This past week saw the two-year anniversary of my return to Maine. The preceding 26 years had been spent living on the Gulf Coast of Texas--first on the Island of Galveston, then Houston, and finally in Humble. I left just before sunset on a Sunday evening and arrived just after sunrise on Thursday. I rode in the cab of an over-sized rental truck crammed with all the detritus of a happy, comfortable Southern life that I hoped would soften the transition to a spartan Northern one. Among the treasures were my four cats: Jezebel, Scarlet, Delilah, and Vanya. No residence would be home without them. I left a balmy 80 degree Texas and arrived to discover there was still snow in some places despite the 45 degrees of warmth. Living at sea level for so long I had forgotten the sensation of ear-popping and assumed I was experiencing fatal brain implosion. No doubt caused by endless country music and evangelization over the radio.
If I had known then what I was coming back to I would probably have turned around. But the truck was unloaded and returned before the full impact of my decision to come home revealed itself.
I love my home state. It's wild and it's raw. There's a simplicity that touches my heart. People don't expect much here. They don't whine about what they want. For the most part they are satisfied with what they have because they have earned it by hard work and determination. They take making the most of what they have in stride. I think Winter has a lot to do with it. In Texas I rarely experienced more than a few days of bone-chilling weather at a time. Even all the hurricanes that rearranged my home were warm blooded. But here, months of subarctic temperatures and falling snow really develop your sense of appreciation and gratitude for the simplest luxuries--heat, warmth, wool, flannel, soup, and companionship. You don't have a lot of leisure to lament. You do what needs to be done and then you rest, grateful and self-satisfied.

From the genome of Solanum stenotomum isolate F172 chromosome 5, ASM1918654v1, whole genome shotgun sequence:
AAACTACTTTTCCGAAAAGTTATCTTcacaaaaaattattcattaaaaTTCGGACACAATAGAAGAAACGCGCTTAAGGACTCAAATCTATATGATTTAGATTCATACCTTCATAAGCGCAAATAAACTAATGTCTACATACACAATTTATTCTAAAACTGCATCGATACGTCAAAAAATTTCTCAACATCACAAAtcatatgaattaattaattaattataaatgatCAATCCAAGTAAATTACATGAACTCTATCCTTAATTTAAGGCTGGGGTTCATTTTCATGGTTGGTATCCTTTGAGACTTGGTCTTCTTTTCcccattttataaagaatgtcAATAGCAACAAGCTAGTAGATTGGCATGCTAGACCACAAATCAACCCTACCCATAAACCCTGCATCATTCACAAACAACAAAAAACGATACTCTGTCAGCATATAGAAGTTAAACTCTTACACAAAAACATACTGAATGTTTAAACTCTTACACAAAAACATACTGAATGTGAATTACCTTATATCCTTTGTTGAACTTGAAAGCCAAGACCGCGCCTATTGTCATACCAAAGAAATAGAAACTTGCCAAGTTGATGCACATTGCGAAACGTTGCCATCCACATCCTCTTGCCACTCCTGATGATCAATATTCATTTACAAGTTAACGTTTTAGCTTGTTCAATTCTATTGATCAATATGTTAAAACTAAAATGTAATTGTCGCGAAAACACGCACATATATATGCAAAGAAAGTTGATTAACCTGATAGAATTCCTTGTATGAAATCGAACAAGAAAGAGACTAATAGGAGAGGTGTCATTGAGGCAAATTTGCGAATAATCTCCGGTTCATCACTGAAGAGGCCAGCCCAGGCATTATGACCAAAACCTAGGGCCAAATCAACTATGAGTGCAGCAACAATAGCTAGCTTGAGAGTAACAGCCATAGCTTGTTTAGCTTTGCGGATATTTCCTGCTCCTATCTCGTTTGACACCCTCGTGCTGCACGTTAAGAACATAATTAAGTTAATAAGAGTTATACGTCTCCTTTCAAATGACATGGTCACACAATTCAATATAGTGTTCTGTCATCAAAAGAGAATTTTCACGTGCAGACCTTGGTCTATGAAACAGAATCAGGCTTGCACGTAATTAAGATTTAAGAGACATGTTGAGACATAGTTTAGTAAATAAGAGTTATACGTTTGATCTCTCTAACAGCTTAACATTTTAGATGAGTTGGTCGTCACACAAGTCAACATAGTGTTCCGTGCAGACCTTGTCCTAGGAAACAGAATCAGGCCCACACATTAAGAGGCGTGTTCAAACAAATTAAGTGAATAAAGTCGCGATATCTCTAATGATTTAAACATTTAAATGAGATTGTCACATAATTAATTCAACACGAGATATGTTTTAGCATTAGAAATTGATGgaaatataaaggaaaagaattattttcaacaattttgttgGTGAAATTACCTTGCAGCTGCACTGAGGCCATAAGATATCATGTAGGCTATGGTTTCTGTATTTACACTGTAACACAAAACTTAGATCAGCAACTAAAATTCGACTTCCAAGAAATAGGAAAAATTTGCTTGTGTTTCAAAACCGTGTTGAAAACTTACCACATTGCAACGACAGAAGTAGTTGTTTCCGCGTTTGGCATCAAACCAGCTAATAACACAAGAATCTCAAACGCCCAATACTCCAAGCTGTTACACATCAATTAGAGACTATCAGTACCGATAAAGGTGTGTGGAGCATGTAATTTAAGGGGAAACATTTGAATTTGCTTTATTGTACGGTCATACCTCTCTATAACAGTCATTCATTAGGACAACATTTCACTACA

I came back with the best of intentions. To make life easier and prolong independence in her own home for my then 91 year-old mother. Somewhere along the way...between my last visit and my permanent return....she had transformed from Mother Theresa into Leona Helmsley. It's been difficult. Two very headstrong and independent people under the same roof. Her body slowly but steadily betraying itself and mine in full vigor. Her mind slipping into resolute misperception and mine aching to be heard. Neither of us are demure people. We are too much alike to ever be the best of friends. It's like living with Miss Haversham on Wuthering Heights only without the wedding dress. I trust Dickens and Bronte' will forgive the allusions. Her tongue and appetite are still as sharp as ever so I must be doing something right though I will never be told so. This is, I believe, penance for all the wrongs I knowingly committed and unwittingly contributed to during the happy years travelling the world between leaving and returning here.
But Maine is the great elixir. Breathing the air and drinking the natural beauty is a soothing compress to a blistered brow. No matter where I was living Maine was always home to my soul. I have returned to behind the back woods on the tundra of my birth and, all things considered, it is good to be here.